VICTORIA -- Forty-four more cases of COVID-19 have been identified in the Island Health region over the past five days, health officials announced Tuesday.

In total, 76 cases of the virus are considered active on Vancouver Island. The majority of the region’s active cases, 41, are located in the South Island. Meanwhile, 19 are active in the Central Island while 16 are considered active in the North Island.

Across B.C., 2,206 new cases of COVID-19 have been confirmed since Christmas Eve.

Health officials say that a staggering 74 more people have died of COVID-19 over the same period, bringing B.C.’s death toll to 882.

“Our condolences go out to all of the families who are mourning a loss, to care providers and to our communities who have lost loved ones,” said provincial health officer Dr. Bonnie Henry.

“We mourn with you,” she said, as she acknowledged the difficulty of losing a loved one during the holidays and amid the pandemic.

There are currently seven people in hospital for treatment of the virus in the Island Health region, as well as two people currently in critical care. None of the recent deaths were located in the health authority.

Since the pandemic began, the Island Health region has recorded a total of 901 confirmed cases of COVID-19.

COVID-19 U.K. variant in B.C.

B.C.’s top doctor spoke on the province’s discovery of the first confirmed case of the COVID-19 U.K. variant in British Columbia over the weekend.

One person who recently travelled to the U.K. and who returned to their home on Vancouver Island tested positive for the variant of the virus.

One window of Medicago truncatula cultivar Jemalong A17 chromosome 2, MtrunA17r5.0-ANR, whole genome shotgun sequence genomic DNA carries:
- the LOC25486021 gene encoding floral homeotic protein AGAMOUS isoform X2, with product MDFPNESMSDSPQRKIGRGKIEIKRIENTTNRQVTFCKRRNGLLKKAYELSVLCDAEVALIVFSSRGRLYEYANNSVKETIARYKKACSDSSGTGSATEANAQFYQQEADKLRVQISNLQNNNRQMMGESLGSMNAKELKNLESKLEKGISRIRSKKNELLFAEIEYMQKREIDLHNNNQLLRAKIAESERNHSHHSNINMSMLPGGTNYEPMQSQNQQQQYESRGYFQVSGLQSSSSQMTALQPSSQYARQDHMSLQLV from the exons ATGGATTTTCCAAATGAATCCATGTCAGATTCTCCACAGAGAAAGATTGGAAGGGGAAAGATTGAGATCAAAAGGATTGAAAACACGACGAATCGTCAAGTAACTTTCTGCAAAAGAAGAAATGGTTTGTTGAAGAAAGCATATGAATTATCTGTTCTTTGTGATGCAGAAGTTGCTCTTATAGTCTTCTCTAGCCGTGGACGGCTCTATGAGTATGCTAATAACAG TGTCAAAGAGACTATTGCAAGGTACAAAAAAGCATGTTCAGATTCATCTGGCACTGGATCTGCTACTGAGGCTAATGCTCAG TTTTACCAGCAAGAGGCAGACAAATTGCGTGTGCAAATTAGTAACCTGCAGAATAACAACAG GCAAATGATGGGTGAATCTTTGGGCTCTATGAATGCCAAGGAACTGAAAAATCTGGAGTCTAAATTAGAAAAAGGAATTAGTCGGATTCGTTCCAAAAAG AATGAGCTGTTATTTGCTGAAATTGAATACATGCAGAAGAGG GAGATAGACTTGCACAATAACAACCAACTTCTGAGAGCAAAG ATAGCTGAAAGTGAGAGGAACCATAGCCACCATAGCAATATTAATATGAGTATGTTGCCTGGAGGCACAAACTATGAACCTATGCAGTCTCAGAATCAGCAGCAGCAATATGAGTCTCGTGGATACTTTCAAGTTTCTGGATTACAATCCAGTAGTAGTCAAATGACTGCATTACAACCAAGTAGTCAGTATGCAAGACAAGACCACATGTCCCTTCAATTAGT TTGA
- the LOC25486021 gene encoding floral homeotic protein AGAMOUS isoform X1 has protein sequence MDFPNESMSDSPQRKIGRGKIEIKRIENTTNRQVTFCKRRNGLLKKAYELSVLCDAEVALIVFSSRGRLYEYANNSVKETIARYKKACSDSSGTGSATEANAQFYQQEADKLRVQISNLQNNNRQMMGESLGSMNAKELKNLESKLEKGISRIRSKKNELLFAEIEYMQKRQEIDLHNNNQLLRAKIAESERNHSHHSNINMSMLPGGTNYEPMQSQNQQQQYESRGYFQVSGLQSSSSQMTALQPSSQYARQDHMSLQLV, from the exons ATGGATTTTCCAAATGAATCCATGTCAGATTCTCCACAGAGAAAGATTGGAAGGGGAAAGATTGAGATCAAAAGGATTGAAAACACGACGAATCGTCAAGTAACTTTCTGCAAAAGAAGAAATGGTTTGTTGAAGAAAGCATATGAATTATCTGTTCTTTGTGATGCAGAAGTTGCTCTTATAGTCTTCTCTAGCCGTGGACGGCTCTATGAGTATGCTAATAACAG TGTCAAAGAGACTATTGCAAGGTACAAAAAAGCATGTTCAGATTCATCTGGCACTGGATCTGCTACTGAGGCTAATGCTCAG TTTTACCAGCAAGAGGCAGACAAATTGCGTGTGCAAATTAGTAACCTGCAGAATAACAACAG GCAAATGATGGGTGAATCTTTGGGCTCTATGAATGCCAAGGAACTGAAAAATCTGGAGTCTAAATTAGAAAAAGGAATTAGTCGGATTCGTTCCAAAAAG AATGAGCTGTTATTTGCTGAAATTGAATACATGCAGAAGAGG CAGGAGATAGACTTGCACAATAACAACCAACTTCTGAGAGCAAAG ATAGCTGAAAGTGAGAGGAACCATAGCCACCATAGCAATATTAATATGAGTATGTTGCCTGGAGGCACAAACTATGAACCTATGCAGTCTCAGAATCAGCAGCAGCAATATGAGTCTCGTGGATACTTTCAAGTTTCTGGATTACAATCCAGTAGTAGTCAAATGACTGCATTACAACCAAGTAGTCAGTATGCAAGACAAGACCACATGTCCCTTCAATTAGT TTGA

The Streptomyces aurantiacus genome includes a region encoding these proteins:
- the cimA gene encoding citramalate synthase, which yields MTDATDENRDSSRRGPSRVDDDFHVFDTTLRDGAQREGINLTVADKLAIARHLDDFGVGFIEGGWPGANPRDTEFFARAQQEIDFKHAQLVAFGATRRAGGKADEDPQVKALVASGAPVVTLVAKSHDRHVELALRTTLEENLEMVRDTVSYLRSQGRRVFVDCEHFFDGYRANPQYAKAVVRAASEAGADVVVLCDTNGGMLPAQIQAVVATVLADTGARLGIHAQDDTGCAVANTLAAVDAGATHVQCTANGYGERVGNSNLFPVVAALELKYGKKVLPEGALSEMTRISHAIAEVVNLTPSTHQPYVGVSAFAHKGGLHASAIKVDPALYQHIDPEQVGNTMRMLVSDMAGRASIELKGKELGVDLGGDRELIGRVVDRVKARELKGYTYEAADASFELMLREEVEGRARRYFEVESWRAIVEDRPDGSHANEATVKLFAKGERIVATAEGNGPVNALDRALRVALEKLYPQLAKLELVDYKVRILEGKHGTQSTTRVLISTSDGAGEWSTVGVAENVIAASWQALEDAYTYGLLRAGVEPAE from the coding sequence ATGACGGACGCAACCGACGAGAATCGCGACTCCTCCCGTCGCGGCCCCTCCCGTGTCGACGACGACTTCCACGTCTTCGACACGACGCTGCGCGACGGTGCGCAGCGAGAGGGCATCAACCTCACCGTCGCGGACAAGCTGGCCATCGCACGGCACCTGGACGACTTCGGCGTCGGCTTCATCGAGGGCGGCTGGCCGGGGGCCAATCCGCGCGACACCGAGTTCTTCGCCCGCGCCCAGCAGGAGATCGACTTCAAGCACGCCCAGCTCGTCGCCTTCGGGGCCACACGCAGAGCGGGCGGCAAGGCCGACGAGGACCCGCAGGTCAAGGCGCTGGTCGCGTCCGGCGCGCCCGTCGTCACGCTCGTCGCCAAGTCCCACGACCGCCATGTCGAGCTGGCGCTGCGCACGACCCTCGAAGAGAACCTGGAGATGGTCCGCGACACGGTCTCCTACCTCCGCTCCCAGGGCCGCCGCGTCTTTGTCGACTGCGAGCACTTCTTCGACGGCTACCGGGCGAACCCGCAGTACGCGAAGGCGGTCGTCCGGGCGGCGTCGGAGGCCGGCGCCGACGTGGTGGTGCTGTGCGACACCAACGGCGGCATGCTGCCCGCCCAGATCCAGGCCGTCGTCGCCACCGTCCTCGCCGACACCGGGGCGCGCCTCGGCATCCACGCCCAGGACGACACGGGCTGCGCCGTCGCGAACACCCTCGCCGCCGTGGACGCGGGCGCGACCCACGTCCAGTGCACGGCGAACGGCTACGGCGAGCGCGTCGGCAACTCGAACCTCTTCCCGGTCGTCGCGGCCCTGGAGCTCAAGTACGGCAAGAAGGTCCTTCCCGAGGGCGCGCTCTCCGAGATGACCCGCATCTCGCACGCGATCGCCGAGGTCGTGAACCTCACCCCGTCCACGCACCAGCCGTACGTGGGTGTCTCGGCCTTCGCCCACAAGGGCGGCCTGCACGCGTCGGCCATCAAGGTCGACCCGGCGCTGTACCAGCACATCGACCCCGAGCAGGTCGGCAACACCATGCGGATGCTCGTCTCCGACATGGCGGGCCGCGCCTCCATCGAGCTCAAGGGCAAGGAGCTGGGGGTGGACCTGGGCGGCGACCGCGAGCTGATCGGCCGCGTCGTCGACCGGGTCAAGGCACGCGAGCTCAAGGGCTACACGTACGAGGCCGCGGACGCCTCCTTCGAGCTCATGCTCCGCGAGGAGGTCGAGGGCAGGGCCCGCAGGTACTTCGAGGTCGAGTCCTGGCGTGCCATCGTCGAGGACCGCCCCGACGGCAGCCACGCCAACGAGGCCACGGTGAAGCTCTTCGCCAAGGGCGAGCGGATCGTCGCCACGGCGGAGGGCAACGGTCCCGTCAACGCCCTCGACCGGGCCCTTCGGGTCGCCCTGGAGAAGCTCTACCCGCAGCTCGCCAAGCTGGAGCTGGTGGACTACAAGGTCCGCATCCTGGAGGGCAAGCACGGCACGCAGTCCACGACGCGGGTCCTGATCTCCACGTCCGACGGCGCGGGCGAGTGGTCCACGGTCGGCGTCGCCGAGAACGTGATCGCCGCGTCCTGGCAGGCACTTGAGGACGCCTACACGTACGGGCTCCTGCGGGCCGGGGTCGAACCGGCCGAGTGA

“So far this is the first case that has shown up,” said Henry on Tuesday.

She added that the variant “does not seem to cause a more severe illness” or impact the effectiveness of current vaccines.

However, she said that the COVID-19 U.K. variant does appear to cause “the virus to be more infectious,” making it easier to spread.

With a potentially more contagious variant of the virus appearing in other countries around the world, Henry encouraged everyone to be particularly conscious of health measures – such as regular handwashing, staying home if feeling unwell, staying in isolation if directed to do so and avoiding social gatherings.

“Every time we stay home we save lives, and that is critical right now,” she said. 

As of Tuesday, 11,930 COVID-19 doses had been administered in British Columbia. Of those doses, two people had allergic reactions to the Pfizer vaccine. Both were treated onsite and have since recovered.